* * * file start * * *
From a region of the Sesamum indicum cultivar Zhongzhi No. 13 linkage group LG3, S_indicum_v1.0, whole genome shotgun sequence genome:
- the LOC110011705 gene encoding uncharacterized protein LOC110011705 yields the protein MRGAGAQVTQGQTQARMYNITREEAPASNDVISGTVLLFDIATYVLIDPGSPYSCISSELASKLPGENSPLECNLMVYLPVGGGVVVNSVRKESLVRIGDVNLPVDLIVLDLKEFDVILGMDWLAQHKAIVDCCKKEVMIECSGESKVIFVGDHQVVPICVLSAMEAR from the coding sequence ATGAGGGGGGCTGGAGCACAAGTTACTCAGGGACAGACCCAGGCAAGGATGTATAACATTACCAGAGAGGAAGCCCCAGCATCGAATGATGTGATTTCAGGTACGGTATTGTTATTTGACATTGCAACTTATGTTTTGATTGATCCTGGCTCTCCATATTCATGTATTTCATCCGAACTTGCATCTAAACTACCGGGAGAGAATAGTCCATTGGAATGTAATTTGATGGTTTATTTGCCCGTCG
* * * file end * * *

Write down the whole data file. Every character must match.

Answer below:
From a region of the Sesamum indicum cultivar Zhongzhi No. 13 linkage group LG3, S_indicum_v1.0, whole genome shotgun sequence genome:
- the LOC110011705 gene encoding uncharacterized protein LOC110011705 yields the protein MRGAGAQVTQGQTQARMYNITREEAPASNDVISGTVLLFDIATYVLIDPGSPYSCISSELASKLPGENSPLECNLMVYLPVGGGVVVNSVRKESLVRIGDVNLPVDLIVLDLKEFDVILGMDWLAQHKAIVDCCKKEVMIECSGESKVIFVGDHQVVPICVLSAMEAR from the coding sequence ATGAGGGGGGCTGGAGCACAAGTTACTCAGGGACAGACCCAGGCAAGGATGTATAACATTACCAGAGAGGAAGCCCCAGCATCGAATGATGTGATTTCAGGTACGGTATTGTTATTTGACATTGCAACTTATGTTTTGATTGATCCTGGCTCTCCATATTCATGTATTTCATCCGAACTTGCATCTAAACTACCGGGAGAGAATAGTCCATTGGAATGTAATTTGATGGTTTATTTGCCCGTCG